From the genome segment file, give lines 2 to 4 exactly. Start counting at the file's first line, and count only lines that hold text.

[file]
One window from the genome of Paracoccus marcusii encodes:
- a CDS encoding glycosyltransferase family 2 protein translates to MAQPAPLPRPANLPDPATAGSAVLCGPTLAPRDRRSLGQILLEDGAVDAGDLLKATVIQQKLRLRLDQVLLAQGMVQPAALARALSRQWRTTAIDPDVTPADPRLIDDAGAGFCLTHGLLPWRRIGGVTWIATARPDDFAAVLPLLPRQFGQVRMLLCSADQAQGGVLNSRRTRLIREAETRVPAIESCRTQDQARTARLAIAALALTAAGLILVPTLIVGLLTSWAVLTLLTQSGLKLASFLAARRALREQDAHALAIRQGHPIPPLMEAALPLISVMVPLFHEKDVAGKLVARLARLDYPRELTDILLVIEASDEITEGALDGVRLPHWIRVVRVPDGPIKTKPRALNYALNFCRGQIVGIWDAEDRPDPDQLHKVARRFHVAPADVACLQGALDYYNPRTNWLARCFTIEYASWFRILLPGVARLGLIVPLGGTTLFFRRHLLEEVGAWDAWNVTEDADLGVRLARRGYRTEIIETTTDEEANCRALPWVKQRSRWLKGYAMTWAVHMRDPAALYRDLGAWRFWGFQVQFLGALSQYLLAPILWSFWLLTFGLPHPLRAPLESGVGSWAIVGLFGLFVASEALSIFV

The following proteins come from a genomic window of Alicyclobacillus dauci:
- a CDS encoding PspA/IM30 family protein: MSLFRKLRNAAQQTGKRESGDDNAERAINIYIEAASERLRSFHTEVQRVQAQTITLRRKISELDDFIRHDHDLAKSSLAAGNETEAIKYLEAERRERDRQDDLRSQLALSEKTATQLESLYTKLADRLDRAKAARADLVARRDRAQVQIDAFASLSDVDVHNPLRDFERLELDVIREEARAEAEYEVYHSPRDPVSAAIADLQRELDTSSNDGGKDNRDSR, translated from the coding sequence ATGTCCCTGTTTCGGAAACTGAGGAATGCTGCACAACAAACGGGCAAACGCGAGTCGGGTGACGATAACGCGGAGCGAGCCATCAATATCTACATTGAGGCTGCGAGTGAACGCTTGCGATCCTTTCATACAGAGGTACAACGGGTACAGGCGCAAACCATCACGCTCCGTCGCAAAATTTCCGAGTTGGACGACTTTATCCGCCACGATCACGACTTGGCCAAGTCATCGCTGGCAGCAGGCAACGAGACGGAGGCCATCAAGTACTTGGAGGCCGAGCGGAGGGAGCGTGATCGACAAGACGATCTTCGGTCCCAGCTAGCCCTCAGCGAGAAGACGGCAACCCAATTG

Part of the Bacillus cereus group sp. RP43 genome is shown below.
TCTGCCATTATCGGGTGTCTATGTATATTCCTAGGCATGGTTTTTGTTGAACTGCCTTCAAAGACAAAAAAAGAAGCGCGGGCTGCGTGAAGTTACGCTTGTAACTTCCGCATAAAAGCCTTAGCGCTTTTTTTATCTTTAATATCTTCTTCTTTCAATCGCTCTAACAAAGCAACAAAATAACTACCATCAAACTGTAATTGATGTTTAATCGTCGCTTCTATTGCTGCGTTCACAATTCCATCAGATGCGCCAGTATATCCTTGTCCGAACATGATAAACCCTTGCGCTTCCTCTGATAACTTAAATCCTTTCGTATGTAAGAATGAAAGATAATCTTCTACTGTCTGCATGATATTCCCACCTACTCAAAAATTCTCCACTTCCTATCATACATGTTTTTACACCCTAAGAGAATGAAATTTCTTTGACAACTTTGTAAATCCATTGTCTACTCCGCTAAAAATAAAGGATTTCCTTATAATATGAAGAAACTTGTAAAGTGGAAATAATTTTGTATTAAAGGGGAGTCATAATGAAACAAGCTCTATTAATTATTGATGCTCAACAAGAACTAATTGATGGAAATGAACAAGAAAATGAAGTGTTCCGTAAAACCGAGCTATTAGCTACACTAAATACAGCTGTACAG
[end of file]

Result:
- a CDS encoding glycosyltransferase family 2 protein translates to MAQPAPLPRPANLPDPATAGSAVLCGPTLAPRDRRSLGQILLEDGAVDAGDLLKATVIQQKLRLRLDQVLLAQGMVQPAALARALSRQWRTTAIDPDVTPADPRLIDDAGAGFCLTHGLLPWRRIGGVTWIATARPDDFAAVLPLLPRQFGQVRMLLCSADQAQGGVLNSRRTRLIREAETRVPAIESCRTQDQARTARLAIAALALTAAGLILVPTLIVGLLTSWAVLTLLTQSGLKLASFLAARRALREQDAHALAIRQGHPIPPLMEAALPLISVMVPLFHEKDVAGKLVARLARLDYPRELTDILLVIEASDEITEGALDGVRLPHWIRVVRVPDGPIKTKPRALNYALNFCRGQIVGIWDAEDRPDPDQLHKVARRFHVAPADVACLQGALDYYNPRTNWLARCFTIEYASWFRILLPGVARLGLIVPLGGTTLFFRRHLLEEVGAWDAWNVTEDADLGVRLARRGYRTEIIETTTDEEANCRALPWVKQRSRWLKGYAMTWAVHMRDPAALYRDLGAWRFWGFQVQFLGALSQYLLAPILWSFWLLTFGLPHPLRAPLESGVGSWAIVGLFGLFVASEALSIFV

The following proteins come from a genomic window of Alicyclobacillus dauci:
- a CDS encoding PspA/IM30 family protein: MSLFRKLRNAAQQTGKRESGDDNAERAINIYIEAASERLRSFHTEVQRVQAQTITLRRKISELDDFIRHDHDLAKSSLAAGNETEAIKYLEAERRERDRQDDLRSQLALSEKTATQLESLYTKLADRLDRAKAARADLVARRDRAQVQIDAFASLSDVDVHNPLRDFERLELDVIREEARAEAEYEVYHSPRDPVSAAIADLQRELDTSSNDGGKDNRDSR, translated from the coding sequence ATGTCCCTGTTTCGGAAACTGAGGAATGCTGCACAACAAACGGGCAAACGCGAGTCGGGTGACGATAACGCGGAGCGAGCCATCAATATCTACATTGAGGCTGCGAGTGAACGCTTGCGATCCTTTCATACAGAGGTACAACGGGTACAGGCGCAAACCATCACGCTCCGTCGCAAAATTTCCGAGTTGGACGACTTTATCCGCCACGATCACGACTTGGCCAAGTCATCGCTGGCAGCAGGCAACGAGACGGAGGCCATCAAGTACTTGGAGGCCGAGCGGAGGGAGCGTGATCGACAAGACGATCTTCGGTCCCAGCTAGCCCTCAGCGAGAAGACGGCAACCCAATTG